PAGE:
What we do
The Story of Our Custom Boat Build
What's in a Name?
The term 'Pilbara', may have originated from the Nyamai and Banjima languages where the word
means hot and dry, or alternatively it may have been derived from the term
given to the huge sea mullet that are prolific in our waters. During the early 1800s the name was associated with a tributary of the Yule River called Pilbarra Creek, but in 1885 that name reached infamy with the discovery of gold in the area. The ensuing gold rush that followed and subsequent naming of the
Pilbara (Gold) Fields
cemented the term in history.
The Pilbara has been synonymous with a series of treasure rushes in rapid succession of each other. Indeed the region would appear to have hardly the time to catch it's breath with one boom barely having a chance to bust before the next began. In 1861 the Naturalist Pemberton Walcott stumbled across the finest pearl fishery on the planet at Hearson's Cove - not more then 10km from the present site of the Pilbara Camp School. Wading into the shallows on the spring tide Walcott and the crew of the Dolphin collected 5 ton of pearl bearing shell, "many larger than a man's head."
In addition to all of the above, the Pilbara region is associated with iron ore, liquefied natural gas and even has an abundance of salt, but this comes as no surprise to the local Aboriginal people who many, many years before simply called the particular region where we are located
which means "soft earth" or "good country." William Dampier, the buccaneer, cartographer, prolific writer and one of the greatest explorers of the late 1600's should have had a chat to the locals when he called in for literally one night in 1699 and wrote that "this area will be good for nothing but minerals."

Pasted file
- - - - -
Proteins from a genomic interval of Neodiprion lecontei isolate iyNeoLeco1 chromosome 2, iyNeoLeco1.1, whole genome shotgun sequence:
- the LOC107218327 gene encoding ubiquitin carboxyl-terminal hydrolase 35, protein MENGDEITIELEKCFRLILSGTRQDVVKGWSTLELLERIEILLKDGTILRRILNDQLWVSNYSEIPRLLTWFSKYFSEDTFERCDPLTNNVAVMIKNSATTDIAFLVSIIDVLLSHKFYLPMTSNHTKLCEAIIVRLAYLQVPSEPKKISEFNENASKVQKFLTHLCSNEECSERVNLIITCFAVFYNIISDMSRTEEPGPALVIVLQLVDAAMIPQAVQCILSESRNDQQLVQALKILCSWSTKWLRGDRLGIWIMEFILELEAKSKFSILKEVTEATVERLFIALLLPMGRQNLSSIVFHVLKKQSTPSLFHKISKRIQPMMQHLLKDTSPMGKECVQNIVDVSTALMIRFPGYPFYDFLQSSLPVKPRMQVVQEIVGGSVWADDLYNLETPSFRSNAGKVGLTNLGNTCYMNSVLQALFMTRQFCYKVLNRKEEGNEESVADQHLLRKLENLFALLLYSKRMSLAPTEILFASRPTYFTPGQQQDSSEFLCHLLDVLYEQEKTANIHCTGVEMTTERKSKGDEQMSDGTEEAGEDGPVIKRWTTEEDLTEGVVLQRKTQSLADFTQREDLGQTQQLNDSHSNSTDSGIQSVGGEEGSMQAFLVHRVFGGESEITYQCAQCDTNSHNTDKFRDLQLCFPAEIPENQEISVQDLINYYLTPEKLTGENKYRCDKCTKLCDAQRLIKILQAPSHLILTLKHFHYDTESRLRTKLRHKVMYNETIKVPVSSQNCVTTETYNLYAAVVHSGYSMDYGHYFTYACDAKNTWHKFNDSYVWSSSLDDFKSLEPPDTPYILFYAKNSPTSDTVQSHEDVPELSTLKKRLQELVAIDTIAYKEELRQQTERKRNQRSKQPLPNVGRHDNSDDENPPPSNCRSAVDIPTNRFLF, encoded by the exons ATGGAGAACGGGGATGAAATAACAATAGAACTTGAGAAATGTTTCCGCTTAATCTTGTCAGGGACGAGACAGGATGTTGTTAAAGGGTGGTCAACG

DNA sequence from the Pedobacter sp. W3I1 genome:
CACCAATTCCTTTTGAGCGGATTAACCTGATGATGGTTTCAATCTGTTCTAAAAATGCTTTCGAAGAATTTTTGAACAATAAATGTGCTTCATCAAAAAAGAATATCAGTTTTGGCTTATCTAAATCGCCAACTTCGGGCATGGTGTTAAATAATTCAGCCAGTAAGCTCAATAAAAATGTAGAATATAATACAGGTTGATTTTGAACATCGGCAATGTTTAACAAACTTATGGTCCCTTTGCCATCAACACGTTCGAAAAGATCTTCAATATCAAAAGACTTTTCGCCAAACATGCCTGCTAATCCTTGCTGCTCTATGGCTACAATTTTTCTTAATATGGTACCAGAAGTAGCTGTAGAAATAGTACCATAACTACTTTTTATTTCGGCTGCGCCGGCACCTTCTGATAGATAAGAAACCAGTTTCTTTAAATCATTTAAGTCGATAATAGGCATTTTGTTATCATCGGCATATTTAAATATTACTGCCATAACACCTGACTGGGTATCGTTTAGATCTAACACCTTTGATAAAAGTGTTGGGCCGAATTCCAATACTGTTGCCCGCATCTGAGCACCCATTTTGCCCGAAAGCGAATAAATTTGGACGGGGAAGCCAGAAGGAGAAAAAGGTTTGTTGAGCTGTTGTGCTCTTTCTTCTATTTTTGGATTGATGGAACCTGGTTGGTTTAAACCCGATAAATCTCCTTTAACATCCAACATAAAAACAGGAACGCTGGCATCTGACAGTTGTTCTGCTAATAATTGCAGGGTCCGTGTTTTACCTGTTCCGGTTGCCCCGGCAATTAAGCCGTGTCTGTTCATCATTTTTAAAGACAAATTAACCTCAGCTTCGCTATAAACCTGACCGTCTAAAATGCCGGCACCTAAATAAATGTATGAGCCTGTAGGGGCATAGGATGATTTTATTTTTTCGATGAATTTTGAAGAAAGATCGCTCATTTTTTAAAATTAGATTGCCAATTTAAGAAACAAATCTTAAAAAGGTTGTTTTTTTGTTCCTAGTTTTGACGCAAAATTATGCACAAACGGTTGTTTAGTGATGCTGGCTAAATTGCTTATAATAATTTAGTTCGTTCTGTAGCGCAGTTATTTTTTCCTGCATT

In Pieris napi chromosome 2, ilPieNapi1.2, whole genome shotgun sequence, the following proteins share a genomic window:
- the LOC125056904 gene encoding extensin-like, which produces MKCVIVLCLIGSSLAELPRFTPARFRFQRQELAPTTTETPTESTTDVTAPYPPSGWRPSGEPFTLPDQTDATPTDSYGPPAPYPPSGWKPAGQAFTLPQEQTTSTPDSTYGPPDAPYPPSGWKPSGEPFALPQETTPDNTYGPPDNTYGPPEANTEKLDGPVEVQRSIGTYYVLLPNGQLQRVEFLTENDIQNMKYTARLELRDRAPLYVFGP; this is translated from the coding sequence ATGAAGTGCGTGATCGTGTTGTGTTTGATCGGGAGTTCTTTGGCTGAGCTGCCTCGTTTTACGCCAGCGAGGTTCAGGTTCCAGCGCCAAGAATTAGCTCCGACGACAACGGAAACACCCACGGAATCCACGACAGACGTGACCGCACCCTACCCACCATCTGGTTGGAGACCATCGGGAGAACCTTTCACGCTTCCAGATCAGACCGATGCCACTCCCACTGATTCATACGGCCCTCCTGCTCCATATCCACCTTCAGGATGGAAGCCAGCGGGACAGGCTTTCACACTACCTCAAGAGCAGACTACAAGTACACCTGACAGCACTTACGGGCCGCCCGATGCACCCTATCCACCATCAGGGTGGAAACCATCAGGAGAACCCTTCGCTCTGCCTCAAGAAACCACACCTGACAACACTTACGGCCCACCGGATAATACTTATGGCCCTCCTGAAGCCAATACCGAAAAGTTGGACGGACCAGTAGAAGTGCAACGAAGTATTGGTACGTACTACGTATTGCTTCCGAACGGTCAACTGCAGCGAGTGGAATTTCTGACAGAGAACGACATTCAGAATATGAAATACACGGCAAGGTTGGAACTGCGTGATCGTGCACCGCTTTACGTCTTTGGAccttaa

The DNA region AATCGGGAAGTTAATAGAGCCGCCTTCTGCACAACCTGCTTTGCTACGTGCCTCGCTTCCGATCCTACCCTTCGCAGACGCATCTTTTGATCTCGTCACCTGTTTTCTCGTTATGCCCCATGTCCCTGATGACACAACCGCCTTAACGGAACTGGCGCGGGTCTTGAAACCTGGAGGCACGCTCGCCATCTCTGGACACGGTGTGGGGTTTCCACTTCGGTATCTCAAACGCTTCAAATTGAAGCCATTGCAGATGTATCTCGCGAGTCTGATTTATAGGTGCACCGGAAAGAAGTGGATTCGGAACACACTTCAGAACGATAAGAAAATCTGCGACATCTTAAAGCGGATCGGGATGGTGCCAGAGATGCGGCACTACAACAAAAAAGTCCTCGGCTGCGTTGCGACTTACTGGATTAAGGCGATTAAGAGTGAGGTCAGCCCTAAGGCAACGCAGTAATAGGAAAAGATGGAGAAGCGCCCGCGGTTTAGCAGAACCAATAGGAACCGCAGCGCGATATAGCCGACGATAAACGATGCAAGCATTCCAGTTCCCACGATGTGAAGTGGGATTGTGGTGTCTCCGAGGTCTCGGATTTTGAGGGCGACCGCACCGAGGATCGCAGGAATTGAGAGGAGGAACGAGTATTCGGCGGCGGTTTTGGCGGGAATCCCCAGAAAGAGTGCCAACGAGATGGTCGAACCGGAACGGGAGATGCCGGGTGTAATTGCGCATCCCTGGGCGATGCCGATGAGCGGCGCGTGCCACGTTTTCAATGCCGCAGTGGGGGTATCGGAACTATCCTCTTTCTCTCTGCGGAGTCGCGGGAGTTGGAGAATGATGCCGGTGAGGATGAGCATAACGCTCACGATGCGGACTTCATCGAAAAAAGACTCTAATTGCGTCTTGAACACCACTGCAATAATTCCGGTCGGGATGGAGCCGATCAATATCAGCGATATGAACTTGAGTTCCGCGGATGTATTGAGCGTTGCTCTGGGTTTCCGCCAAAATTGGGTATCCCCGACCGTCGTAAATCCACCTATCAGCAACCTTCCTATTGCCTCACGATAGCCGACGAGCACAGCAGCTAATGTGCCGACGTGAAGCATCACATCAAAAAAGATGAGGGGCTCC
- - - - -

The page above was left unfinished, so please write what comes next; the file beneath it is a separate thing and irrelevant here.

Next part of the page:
Gold rushes aside, here at the Pilbara Camp School we think that the greatest treasure of all in this good country is its people: Those whose heritage lies here, those who stop for a while and those whose visit may only be brief but rewarding. Everyone has something to offer. While there at times exists a school of thought in the region that we are somehow disadvantaged by our geographic isolation, we believe the opposite: That we are indeed fortunate to be afforded the opportunity that arises from being able to contribute to the unique shared talents of the Pilbara good country community.
So we fuse the powerful story of diverse people that is the
with what the Pilbara Camp School is about: Success Education. With the underlying belief that we have a backyard that creates more opportunity than limitations, and the understanding that every student can and will be successful we arise at the name of our vessel: Pilbara Success. To find out more about the success toolbox click here
The Very-Best Design for an Extraordinary Aquatic Environment.
Having worked with students for many years from all corners of Western Australia we commissioned Naval Architect Francois Vivier to design a vessel specifically for the needs of school groups in the Dampier Archipelago. With supreme sea-keeping ability our vessel will provide access to varied ability groups to the 42 Islands of Dampier's Archipelago. Click here to see more of Vivier's work:
The Build Begins.
Shipwright Tony O'Connor has been selected to complete the build and his experience and skill-set fusing the latest modern methods and material with traditional craftsmanship is producing an outcome that to-date meets and exceeds our exacting specifications. To see the many examples of Tony O'Connor's workmanship go here:
Watch the amazing footage of the hull being turned over here:
Why Would we be Building a Whaleboat?
Quite simply, our design is the most fit-for-purpose vessel for working with students in this area. Here's why: